And I hear the medical professionals say, "Well, we'd like to do such-and-such, but the family's in denial. The family won't listen to reason. They're in denial. How can they insist on this treatment at the end? It's so clear, yet they're in denial."

Now, I think this maybe isn't a very useful way of thinking. It's not just families either. The medical professionals too, you out there, you're in denial too. You want to help. You want to fix. You want to do. You've succeeded in everything you've done, and having a patient die, well, that must feel like failure.

I saw it firsthand. Just days before Terence died, his oncologist said, "Tell Terence that better days are just ahead." Days before he died.

Yet Ira Byock, the director of palliative medicine at Dartmouth said, "You know, the best doctor in the world has never succeeded in making anyone immortal."

So what the experts call "denial," I call "hope," and I'd like to borrow a phrase from my friends in software design. You just redefine denial and hope, and it becomes a feature of being human. It's not a bug. It's a feature.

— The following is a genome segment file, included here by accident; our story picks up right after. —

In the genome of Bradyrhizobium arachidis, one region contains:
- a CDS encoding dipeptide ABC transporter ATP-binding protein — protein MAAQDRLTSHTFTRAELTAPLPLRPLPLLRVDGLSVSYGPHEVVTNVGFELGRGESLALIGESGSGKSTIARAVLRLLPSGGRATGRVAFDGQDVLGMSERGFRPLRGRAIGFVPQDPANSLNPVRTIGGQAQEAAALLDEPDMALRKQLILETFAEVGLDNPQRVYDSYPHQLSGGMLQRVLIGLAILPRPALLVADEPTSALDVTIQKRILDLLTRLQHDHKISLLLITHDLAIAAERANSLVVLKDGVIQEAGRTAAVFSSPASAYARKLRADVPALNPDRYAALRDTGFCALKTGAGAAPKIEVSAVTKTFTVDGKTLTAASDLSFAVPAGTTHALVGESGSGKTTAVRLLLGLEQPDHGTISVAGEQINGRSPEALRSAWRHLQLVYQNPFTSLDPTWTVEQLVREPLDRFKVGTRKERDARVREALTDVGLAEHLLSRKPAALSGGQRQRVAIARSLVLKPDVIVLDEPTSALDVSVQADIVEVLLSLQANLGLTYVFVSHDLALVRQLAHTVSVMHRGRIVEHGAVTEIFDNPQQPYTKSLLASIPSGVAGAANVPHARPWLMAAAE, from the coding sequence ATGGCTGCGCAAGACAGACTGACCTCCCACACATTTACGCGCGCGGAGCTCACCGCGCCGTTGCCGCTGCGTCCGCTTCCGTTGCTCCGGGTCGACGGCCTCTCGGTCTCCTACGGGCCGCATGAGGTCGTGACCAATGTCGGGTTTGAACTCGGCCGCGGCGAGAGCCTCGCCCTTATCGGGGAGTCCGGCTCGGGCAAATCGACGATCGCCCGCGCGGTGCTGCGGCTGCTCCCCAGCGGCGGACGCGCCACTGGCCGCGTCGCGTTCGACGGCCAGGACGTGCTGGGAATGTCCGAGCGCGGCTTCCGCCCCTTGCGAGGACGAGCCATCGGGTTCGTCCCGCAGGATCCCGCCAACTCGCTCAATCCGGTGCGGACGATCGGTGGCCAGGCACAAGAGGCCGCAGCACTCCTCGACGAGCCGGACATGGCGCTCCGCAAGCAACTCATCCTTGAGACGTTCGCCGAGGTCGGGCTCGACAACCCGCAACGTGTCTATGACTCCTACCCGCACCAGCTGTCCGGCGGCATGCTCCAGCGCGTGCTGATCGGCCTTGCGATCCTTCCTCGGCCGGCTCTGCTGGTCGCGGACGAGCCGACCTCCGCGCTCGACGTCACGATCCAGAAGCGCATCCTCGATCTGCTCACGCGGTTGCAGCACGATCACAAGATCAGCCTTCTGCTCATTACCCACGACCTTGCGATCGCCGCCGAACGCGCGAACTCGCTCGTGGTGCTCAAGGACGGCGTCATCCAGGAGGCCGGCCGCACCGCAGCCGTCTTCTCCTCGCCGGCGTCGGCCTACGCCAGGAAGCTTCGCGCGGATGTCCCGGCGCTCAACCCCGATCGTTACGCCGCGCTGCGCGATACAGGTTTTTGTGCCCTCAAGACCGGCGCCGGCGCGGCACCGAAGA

So we need to think more constructively about this very common, very profound and very powerful human emotion. It's part of the human condition, and yet our system and our thinking isn't built to accommodate it.

So Terence told me a story on that long-ago night, and I believed it. Maybe I wanted to believe it. And during Terence's illness, I, we, we wanted to believe the story of our fight together too. Giving up the fight—for that's how it felt, it felt like giving up—meant giving up not only his life but also our story, our story of us as fighters, the story of us as invincible, and for the doctors, the story of themselves as healers.

So what do we need?

Maybe we don't need a new piece of paper. Maybe we need a new story, not a story about giving up the fight or of hopelessness, but rather a story of victory and triumph, of a valiant battle and, eventually, a graceful retreat, a story that acknowledges that not even the greatest general defeats every foe, that no doctor has ever succeeded in making anyone immortal, and that no wife, no matter how hard she tried, has ever stopped even the bravest, wittiest and most maddeningly lovable husband from dying when it was his time to go.